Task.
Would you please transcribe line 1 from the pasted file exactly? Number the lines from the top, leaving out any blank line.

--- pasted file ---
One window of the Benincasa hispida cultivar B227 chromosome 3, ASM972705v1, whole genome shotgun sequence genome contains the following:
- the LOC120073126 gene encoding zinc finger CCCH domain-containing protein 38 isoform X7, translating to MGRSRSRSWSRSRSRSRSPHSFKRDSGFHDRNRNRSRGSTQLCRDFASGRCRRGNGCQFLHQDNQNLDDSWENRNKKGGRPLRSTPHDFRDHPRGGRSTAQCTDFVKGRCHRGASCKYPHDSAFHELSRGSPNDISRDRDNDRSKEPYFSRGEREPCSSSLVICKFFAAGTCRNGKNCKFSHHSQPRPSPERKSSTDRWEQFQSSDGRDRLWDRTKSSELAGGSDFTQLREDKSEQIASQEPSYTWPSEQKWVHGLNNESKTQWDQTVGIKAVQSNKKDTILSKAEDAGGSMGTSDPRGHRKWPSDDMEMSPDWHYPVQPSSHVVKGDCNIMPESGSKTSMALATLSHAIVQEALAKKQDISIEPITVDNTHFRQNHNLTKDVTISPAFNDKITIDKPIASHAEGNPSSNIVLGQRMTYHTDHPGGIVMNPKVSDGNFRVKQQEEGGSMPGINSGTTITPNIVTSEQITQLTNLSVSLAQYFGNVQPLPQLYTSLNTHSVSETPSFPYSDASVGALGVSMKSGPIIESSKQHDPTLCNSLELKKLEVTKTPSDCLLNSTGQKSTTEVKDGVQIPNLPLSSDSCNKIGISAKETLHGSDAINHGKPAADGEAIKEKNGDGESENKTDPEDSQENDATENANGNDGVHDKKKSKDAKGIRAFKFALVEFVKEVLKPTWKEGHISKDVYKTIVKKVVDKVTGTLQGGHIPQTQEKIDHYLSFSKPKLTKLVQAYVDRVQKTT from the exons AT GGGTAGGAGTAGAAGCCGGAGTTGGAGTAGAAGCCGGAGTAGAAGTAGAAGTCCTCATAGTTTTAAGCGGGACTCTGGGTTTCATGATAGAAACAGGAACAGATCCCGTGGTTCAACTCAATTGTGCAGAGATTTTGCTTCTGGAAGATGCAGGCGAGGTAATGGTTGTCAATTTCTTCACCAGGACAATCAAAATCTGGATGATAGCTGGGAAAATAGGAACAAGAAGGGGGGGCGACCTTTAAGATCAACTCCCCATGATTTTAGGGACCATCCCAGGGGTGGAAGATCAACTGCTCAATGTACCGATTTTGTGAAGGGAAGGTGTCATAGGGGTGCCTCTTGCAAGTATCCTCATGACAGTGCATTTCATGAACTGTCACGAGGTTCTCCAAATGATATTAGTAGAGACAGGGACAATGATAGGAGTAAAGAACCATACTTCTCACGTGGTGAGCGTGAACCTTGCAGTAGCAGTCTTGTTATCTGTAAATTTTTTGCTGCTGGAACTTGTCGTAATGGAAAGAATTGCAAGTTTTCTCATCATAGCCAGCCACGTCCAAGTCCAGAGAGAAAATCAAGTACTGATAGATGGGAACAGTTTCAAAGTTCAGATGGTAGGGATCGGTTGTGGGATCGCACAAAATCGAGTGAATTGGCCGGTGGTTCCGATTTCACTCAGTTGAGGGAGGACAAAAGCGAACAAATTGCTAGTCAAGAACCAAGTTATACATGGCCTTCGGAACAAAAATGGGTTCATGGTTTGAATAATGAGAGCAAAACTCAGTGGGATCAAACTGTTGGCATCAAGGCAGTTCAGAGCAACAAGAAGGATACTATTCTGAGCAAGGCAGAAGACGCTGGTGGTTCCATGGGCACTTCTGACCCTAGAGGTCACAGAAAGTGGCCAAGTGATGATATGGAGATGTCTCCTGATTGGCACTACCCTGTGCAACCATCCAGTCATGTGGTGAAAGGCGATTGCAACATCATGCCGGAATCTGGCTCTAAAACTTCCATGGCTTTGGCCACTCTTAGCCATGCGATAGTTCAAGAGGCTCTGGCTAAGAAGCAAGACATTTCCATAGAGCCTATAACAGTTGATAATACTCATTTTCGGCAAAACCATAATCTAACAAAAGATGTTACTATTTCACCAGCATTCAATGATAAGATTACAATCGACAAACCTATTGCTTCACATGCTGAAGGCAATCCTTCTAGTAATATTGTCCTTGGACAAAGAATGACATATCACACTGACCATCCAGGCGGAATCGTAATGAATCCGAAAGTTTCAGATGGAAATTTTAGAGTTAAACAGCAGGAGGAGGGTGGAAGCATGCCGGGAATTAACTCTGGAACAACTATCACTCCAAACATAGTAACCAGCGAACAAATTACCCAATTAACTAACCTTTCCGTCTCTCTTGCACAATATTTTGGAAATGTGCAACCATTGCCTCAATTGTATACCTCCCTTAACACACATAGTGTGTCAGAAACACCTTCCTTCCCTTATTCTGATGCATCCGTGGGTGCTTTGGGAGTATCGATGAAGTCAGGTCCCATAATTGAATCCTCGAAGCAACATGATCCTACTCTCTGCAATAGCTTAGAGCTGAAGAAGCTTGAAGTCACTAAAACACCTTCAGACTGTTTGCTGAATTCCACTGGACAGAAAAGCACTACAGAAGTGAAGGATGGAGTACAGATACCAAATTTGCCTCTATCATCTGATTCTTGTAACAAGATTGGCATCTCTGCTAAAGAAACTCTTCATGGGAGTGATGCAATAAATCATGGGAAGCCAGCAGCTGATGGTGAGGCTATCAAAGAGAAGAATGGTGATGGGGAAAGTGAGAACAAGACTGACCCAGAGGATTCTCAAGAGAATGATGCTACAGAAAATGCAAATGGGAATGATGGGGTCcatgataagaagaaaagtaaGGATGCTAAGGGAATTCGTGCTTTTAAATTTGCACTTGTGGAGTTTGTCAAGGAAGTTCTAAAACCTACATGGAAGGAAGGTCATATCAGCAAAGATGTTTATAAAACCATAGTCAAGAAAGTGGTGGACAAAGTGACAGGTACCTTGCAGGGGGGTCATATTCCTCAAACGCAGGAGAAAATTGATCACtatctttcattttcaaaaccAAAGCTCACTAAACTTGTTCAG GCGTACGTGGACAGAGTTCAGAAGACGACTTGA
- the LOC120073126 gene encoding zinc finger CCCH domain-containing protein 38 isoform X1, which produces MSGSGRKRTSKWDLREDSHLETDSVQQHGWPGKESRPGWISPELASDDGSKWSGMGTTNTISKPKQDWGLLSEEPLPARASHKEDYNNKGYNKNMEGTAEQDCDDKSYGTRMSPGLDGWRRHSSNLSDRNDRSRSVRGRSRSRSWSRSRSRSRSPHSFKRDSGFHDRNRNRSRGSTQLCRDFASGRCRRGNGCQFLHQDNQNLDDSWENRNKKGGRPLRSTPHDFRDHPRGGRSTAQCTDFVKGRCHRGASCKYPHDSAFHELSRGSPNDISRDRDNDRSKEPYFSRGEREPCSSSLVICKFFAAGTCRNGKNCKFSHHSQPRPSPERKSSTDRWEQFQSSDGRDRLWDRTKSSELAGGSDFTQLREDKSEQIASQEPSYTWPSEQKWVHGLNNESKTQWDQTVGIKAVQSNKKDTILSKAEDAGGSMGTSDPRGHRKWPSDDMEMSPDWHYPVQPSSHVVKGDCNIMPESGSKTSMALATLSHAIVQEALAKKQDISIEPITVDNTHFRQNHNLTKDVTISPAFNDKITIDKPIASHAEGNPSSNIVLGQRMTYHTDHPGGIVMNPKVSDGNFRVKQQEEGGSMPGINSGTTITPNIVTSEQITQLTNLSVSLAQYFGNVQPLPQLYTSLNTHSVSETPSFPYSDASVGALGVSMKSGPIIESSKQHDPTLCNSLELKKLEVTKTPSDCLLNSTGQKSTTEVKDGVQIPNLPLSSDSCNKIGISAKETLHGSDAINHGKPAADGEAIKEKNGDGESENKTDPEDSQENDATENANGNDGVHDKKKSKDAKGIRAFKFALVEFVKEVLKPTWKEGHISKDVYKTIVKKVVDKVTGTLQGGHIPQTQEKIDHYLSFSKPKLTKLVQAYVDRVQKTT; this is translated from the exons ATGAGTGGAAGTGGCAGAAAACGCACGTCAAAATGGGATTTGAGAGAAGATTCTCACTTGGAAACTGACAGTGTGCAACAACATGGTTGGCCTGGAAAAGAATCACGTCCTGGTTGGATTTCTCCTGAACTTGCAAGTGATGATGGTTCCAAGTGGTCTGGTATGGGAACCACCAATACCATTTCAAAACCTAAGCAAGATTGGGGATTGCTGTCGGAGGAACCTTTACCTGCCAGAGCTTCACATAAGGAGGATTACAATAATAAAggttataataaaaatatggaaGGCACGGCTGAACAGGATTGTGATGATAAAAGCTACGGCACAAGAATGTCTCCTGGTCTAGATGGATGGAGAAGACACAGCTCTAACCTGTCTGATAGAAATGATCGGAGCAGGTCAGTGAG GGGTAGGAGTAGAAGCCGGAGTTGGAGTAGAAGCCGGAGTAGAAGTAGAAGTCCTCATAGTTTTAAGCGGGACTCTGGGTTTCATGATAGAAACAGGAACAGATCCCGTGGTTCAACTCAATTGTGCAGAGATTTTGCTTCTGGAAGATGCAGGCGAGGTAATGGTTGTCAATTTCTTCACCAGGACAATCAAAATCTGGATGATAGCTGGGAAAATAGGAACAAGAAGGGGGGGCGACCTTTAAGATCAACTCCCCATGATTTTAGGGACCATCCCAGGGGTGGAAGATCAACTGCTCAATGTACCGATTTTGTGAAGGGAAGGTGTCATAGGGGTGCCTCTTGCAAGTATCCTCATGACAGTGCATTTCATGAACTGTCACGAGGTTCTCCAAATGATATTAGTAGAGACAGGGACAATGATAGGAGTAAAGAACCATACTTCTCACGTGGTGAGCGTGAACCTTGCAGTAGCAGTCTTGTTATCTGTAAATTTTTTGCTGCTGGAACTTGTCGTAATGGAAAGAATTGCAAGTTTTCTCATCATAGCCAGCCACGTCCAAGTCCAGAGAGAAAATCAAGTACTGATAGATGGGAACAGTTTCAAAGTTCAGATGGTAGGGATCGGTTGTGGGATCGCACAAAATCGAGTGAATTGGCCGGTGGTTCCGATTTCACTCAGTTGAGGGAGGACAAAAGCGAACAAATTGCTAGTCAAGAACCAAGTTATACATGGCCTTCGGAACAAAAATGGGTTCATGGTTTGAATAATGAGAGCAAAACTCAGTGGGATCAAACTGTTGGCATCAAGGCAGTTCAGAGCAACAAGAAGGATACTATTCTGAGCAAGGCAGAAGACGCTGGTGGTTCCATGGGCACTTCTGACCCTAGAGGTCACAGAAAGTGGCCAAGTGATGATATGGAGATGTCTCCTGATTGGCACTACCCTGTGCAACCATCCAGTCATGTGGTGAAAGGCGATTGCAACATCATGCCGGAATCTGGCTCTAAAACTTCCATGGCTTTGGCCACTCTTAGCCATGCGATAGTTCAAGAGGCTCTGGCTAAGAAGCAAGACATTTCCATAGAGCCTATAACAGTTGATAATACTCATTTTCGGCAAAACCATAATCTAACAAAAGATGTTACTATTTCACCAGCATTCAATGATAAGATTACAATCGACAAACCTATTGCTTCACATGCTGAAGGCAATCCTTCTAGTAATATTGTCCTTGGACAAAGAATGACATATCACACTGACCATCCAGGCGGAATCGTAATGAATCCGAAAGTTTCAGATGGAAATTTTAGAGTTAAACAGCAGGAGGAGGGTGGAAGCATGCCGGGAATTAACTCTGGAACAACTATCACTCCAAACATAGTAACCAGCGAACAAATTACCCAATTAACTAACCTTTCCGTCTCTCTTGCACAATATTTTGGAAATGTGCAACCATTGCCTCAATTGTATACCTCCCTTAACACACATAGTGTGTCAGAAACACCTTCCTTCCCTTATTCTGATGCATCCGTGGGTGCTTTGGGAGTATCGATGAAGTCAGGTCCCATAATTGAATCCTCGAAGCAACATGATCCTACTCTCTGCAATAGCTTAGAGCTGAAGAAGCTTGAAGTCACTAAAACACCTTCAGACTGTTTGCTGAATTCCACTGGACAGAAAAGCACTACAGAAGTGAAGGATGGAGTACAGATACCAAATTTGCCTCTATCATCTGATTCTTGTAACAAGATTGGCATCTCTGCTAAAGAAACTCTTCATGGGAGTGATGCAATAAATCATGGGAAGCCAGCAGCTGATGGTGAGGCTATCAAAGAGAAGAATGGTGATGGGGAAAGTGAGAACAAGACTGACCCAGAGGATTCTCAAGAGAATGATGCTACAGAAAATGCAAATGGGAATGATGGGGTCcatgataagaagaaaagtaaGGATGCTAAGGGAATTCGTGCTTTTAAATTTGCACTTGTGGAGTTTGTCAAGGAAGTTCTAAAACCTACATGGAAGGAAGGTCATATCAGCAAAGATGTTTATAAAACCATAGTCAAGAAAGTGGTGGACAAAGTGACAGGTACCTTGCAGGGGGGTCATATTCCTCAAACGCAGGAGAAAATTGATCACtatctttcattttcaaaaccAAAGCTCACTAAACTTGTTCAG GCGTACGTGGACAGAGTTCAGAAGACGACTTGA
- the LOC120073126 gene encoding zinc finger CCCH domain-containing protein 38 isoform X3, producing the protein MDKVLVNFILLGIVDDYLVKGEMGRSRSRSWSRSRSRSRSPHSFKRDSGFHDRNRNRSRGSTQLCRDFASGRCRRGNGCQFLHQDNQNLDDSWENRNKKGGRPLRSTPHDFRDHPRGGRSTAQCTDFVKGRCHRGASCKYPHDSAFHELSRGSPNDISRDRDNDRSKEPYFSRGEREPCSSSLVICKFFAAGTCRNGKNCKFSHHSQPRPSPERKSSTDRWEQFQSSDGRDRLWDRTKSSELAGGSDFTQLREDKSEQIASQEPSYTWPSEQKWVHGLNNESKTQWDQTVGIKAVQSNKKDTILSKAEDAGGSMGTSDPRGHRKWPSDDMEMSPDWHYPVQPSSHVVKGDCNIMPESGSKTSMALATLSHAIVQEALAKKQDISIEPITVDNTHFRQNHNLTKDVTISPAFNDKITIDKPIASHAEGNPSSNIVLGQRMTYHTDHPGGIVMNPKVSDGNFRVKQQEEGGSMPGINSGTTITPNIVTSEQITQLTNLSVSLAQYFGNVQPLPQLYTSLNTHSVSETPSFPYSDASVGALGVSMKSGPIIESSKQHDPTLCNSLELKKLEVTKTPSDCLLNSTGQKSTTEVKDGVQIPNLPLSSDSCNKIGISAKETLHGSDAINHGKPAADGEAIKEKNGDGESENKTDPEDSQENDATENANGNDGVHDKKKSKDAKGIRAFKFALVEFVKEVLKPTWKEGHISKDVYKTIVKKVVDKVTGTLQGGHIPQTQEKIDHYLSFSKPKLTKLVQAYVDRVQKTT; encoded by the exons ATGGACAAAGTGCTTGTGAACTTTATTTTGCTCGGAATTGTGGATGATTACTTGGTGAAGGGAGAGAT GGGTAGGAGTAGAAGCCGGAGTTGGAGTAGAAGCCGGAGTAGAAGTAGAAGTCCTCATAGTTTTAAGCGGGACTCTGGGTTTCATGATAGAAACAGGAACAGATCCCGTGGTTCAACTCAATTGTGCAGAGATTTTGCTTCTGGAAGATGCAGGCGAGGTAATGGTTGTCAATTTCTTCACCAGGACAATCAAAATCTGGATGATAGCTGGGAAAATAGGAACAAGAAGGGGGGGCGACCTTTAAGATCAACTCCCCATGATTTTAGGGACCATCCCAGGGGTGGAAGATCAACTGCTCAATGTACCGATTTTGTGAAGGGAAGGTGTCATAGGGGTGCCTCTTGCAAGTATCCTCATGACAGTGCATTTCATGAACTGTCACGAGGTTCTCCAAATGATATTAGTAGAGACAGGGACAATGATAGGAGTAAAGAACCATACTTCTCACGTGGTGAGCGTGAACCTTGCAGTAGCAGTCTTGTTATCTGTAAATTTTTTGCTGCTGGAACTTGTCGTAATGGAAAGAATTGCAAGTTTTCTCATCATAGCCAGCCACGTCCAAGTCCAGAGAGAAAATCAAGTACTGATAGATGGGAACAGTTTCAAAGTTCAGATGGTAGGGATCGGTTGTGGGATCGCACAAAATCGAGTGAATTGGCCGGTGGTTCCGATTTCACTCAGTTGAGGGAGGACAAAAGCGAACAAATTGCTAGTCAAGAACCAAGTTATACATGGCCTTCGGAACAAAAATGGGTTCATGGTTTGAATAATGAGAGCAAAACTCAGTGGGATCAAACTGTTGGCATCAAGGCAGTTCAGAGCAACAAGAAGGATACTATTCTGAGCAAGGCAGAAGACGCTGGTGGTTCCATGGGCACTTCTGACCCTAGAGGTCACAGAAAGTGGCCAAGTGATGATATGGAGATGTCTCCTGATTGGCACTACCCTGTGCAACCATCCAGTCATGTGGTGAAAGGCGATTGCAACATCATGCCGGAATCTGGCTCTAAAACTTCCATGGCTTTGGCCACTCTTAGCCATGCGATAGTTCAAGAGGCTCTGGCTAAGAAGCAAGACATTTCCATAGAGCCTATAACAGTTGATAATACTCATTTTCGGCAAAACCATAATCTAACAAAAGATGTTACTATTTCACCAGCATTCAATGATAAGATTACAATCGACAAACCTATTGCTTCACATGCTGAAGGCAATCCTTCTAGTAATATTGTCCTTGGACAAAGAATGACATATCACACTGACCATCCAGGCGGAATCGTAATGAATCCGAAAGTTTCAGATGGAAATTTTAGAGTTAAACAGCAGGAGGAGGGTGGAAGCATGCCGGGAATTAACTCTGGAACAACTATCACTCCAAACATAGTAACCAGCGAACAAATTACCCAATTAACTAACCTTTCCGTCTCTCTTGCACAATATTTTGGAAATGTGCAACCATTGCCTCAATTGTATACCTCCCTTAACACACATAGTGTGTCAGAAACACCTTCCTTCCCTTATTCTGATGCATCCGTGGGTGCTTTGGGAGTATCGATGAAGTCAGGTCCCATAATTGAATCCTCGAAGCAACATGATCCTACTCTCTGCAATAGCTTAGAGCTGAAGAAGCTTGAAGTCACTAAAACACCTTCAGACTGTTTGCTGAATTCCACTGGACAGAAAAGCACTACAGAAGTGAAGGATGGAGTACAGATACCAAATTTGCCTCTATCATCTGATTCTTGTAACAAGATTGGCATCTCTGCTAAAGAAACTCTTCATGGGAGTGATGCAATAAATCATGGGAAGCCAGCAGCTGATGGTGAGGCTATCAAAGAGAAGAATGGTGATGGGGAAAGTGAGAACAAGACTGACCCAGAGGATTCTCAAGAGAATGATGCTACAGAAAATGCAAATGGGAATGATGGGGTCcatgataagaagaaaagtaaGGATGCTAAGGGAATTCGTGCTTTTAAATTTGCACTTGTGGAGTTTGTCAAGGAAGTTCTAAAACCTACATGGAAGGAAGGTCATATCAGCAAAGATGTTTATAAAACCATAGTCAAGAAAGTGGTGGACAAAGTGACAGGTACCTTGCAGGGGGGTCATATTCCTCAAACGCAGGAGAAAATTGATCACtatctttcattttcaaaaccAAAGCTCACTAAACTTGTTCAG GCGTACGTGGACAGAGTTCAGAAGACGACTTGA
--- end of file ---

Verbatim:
One window of the Benincasa hispida cultivar B227 chromosome 3, ASM972705v1, whole genome shotgun sequence genome contains the following: